Let’s discuss one example to understand the concept of INNER JOIN
  1. SELECT *  
  2. FROM vatsacompany v INNER JOIN client c  
  3. ON v.V_ID = c.C_ClientID; 
 
Now, try to understand the concept of Inner Join by using the Venn diagram.
 

MySQL OUTER JOIN

 
The concepts of left and right tables are introduced, when we use an outer join.
 
There are two types of outer joins.
  1. LEFT [OUTER] JOIN
  2. RIGHT [OUTER] JOIN

MySQL LEFT OUTER JOIN

 
Whether or not matching rows exist in the right table, the left join selects all rows from the left table. If no corresponding rows are found from the right table, NULL is used in the final result set for the columns of the row from the right table.
 
A left join requires a join-predicate as well.
 
Syntax
SELECT <column_names>
FROM <table1>
LEFT [OUTER] JOIN <table2>
ON <Join_condition>;
 
Let us discuss a few examples to understand the concept of LEFT [OUTER] JOIN.
 
Example 1
  1. SELECT *  
  2. FROM vatsacompany v LEFT JOIN client c  
  3. ON v.V_ID = c.C_ClientID 
 
Example 2
 
In the following example, we are using Order BY Clause with LEFT OUTER Join.
  1. SELECT *  
  2. FROM vatsacompany v LEFT JOIN client c  
  3. ON v.V_ID = c.C_ClientID  
  4. ORDER BY v.V_TurnOver 
 
The following Venn diagram illustrates the concept of Left Outer Join.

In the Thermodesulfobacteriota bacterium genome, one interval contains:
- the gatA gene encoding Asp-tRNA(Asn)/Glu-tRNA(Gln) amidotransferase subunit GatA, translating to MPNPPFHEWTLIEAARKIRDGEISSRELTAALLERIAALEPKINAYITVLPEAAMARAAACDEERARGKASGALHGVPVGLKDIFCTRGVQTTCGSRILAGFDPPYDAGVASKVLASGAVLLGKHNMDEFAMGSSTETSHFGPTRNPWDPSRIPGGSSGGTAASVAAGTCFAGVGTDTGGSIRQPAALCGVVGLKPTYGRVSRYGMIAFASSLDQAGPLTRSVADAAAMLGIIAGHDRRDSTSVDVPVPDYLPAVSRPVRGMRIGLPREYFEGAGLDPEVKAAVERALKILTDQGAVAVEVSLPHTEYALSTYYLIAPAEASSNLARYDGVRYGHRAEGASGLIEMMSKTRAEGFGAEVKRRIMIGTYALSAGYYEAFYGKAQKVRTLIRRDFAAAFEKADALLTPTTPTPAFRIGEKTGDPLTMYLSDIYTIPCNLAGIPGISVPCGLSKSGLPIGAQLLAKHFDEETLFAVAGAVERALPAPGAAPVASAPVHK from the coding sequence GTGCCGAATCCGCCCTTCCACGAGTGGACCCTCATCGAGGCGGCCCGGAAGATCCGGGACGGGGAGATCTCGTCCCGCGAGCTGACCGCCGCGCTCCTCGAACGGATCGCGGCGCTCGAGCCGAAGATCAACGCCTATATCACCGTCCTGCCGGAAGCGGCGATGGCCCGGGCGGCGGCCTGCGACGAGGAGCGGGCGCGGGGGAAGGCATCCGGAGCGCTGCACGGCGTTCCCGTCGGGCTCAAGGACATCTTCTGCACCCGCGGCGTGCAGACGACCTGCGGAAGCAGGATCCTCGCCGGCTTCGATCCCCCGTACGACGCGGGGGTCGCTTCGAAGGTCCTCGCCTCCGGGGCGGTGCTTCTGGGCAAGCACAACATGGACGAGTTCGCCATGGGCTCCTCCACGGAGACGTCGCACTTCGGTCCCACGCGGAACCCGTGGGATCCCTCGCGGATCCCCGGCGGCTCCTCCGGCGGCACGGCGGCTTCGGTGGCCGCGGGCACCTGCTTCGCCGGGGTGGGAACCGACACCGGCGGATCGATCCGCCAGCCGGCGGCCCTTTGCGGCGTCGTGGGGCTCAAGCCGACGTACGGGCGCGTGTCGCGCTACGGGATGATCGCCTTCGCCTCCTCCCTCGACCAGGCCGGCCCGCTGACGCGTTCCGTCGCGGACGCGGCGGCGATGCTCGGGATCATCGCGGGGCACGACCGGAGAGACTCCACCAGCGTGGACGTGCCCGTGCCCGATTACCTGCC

MySQL RIGHT OUTER JOIN

 
Except that the handling of tables is reversed, the right join clause is the same as the left join clause. Instead of the left table, it starts selecting data from the right table.
 
Syntax
SELECT <column_names>
FROM <table1>
RIGHT [OUTER] JOIN <table2>
ON <Join_condition>;
 
Example 1
  1. SELECT *  
  2. FROM vatsacompany v RIGHT JOIN client c  
  3. ON v.V_ID = c.C_ClientID 
 
Example 2
 
In the following example, we are using Order BY Clause with RIGHT OUTER Join.
  1. SELECT *  
  2. FROM vatsacompany v RIGHT JOIN client c  
  3. ON v.V_ID = c.C_ClientID  
  4. ORDER BY V.V_TurnOver 
 
The following Venn diagram illustrates the concept of Right Outer Join.
 
 
 

MYSQL CROSS JOIN

 
The cross join clause does not have a join condition, unlike the inner join, left join, and right join.
 
A Cartesian product of rows from the joined tables is produced by the cross join. In order to make the result set, the cross pair combines each row from the first table with each row from the other table.
 
Example 1
  1. SELECT *  
  2. FROM vatsacompany v CROSS JOIN client c 
 
Example 2
  1. SELECT *  
  2. FROM vatsacompany v CROSS JOIN client c  
  3. ORDER BY V_Name 

REFERENCES

 
https://www.mysqltutorial.org/
 

CONCLUSION

 
In this article, I have discussed the concept of Joins in MySQL with various examples.
 
To read more about the installation of MySQL, visit How To Install MySQL On Windows 10.
 
If you want to know about various important queries of MySQL, visit Important Queries In MySQL.
 
I hope you enjoyed this article. Follow C# Corner to learn more new and amazing things about MySQL.
 
Thanks for reading this article.